The Holy Grayl

Yes you read that right, Grayl with a “y”. I’ll explain that all in a moment but first let me say, this is not a sponsored post. That said, if Grayl wants to send us free replacement cartridges, we’ll accept with open arms but for now, any of the product reviews or comparisons given below are unpaid.

Right, what is Grayl? It’s the mother of all water bottles; a military-grade device that can both filter and purify any water source. If you’re desperate, this water bottle can even filter your own urine. Hopefully, that won’t be necessary but good to know there’s a portable device with that level of filtration. So, why is this so important? At last count, there are only 28 countries in the world (some sources say 50) that have safe tap water. [If you’re interested in going down that rabbit hole, check out this graphic showing how safe drinking water is country by country.] A good number of places we’ll be visiting in Asia and Africa have tainted water supplies and as any traveller knows, drinking contaminated water is one of the easiest ways to get sick. We will do anything we can to prevent this including, as it turns out, spending a lot of money.

Finding the Holy Grayl

When I began the search for water bottles, I hadn’t really given the design much thought beyond finding something that was leak proof, light enough to carry long distances and easy enough to hold with one hand. [You’d be surprised how many bottles require a two hand grip.] Insulation was also key and it had to fit into the side pockets of our backpack. What about a price? To be honest, it wasn’t really something I was thinking about, I mean it’s a water bottle, how expensive can it be? Turns out, very.

The Grayl is considered the best filtration water bottle on the market and so it’s probably not surprising that it also comes with a price tag to match. How did I find the holiest of holies? See rabbit hole above. One link after another reviewing design, durability, capacity and of course, filtration capability. If we’re not hiking every day, do we really need something so sophisticated (and expensive!)? It’s legitimate question but one I answer like this: if we’re only going to get one bottle, it may as well be multi-purpose i.e. suitable for all settings. The good thing about the Grayl is that you don’t have to use the in-built filter system if clean water is available, the bottle can act as a standalone receptacle. In other words, you don’t have to waste the filter unless you really need it.

The good thing about the Grayl is that you don’t have to use the in-built filter system if clean water is available, the bottle can act as a standalone receptacle.

Is it worth it?

Between them, my children have lost about eleventy thousand water bottles over the years. With that in mind, my plan wasn’t to spend too much knowing whatever I bought would eventually end up where all water bottles go, some purgatorial space no one knows much about except that it’s where lunchboxes and goggles also reside. So, why then would I then go ahead and spend US$90 per bottle? Short answer, fear. If we’re going to travel to places where there isn’t clean drinking water, I have to have a solution. Yes, there’s always bottled water but then you hear horror stories of bottle tops being re-glued and clean water being replaced with tap second time around and quite frankly, it’s just not worth the risk. Plus, there’s also the environmental consideration; why buy bottled water when there are other safe solutions out there?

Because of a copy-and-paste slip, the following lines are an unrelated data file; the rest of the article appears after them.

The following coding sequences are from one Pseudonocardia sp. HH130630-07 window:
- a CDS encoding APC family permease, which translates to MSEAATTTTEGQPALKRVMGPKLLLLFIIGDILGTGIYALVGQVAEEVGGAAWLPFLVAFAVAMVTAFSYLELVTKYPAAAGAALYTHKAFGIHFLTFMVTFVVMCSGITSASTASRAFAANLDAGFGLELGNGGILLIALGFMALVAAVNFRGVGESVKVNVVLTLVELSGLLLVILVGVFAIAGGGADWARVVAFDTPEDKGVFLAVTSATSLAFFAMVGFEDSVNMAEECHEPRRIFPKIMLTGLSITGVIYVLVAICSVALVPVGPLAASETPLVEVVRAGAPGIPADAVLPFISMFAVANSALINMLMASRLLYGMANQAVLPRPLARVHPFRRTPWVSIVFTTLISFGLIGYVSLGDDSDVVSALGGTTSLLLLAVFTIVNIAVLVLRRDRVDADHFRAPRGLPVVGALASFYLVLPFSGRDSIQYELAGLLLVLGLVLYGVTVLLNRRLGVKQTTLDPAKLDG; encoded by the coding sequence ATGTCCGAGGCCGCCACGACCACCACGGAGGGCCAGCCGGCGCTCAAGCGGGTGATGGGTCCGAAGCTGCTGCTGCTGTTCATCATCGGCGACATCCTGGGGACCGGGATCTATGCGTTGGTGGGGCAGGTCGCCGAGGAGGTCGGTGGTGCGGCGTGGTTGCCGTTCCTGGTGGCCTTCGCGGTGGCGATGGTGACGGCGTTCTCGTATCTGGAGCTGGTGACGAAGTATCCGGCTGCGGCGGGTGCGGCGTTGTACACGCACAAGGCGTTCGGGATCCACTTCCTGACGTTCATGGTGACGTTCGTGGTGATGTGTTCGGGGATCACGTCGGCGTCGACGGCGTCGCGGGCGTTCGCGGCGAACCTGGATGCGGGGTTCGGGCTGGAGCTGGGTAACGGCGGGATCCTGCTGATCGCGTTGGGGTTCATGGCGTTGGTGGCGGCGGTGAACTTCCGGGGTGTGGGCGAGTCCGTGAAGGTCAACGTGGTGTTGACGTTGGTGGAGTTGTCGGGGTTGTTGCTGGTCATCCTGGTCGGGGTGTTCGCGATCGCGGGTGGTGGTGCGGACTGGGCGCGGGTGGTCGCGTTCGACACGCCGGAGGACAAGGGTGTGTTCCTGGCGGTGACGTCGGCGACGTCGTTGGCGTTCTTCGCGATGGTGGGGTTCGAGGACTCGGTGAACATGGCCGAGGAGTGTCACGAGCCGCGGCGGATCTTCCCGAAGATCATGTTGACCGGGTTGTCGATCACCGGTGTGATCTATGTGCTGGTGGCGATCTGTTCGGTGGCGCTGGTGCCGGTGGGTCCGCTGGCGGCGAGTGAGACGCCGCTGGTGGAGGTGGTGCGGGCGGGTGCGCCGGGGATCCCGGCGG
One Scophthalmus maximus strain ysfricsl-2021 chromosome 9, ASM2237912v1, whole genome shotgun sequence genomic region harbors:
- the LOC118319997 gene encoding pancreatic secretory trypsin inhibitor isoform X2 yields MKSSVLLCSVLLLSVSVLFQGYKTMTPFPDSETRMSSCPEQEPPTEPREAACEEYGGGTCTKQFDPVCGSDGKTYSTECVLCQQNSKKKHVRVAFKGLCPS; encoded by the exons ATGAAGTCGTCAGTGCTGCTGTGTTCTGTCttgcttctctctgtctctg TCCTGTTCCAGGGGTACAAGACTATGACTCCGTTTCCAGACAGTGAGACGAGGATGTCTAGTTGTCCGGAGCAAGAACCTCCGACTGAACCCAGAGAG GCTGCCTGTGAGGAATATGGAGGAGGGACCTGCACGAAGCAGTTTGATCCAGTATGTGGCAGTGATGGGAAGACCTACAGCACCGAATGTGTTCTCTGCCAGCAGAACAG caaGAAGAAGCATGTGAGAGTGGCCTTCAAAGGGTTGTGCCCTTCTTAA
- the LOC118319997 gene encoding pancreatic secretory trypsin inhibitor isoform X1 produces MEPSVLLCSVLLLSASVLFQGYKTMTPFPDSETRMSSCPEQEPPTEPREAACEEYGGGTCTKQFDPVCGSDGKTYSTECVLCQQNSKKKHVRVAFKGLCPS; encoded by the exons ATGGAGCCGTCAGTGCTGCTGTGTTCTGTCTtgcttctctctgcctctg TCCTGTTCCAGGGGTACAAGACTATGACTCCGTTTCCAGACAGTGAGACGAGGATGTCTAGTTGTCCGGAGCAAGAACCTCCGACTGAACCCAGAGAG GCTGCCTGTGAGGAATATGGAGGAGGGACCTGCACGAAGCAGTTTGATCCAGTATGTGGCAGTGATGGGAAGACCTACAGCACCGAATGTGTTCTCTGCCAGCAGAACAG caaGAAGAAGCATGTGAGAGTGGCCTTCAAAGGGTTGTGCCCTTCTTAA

How holy is the Grayl?

According to their website, the Grayl can make clean drinking water anywhere on earth. It doesn’t just filter, it purifies too and all in an astonishing eight seconds. What does it filter? Glad you asked. It not only removes waterborne pathogens (viruses, bacteria and protozoa), it filters many chemicals (including PFAS and VOCs), pesticides, herbicides, heavy metals, flavours and odours. If you’re thinking, that’s a lot of invisible danger in a basic resource you’re absolutely right. According to the World Health Organization (WHO), diarrhoeal disease (caused by contaminated water) is the eighth-highest cause of death globally, but back to our original programming.

The Grayl works by filling the bottle with water and then inserting an inner cartridge that filters and purifies the water when depressed. As I said, the whole thing happens in less than ten seconds. I can’t imagine when that kind of timing would be important but again, good to know that clean, fresh water is just seconds away. In terms of usage, you’re looking at 300 cycles or 150 litres. Replacement cartridges cost about US$25.

What about other brands?

Sure, there are others out there, hundreds, thousands even. If you’re a hiker, there are some great comparison guides online including this one. Another “best bottles of 2023” list is here. There’s a range of to choose from including both filtered and non-filtered water bottles. If the Grayl is too expensive for your budget, there’s also LifeStraw, Waatr CrazyCap, Sawyer, Brita and CamelBak, all very reputable alternatives. That said, they don’t have all the features of the Grayl. If you’re travelling, my strong suggestion is to buy a filtered option. The best ones will set you back around US$50-$100 which is a lot of money especially when it’s probably going to be lost, but it’s still a darn side cheaper than a medical bill. Hopefully, we won’t have to find out.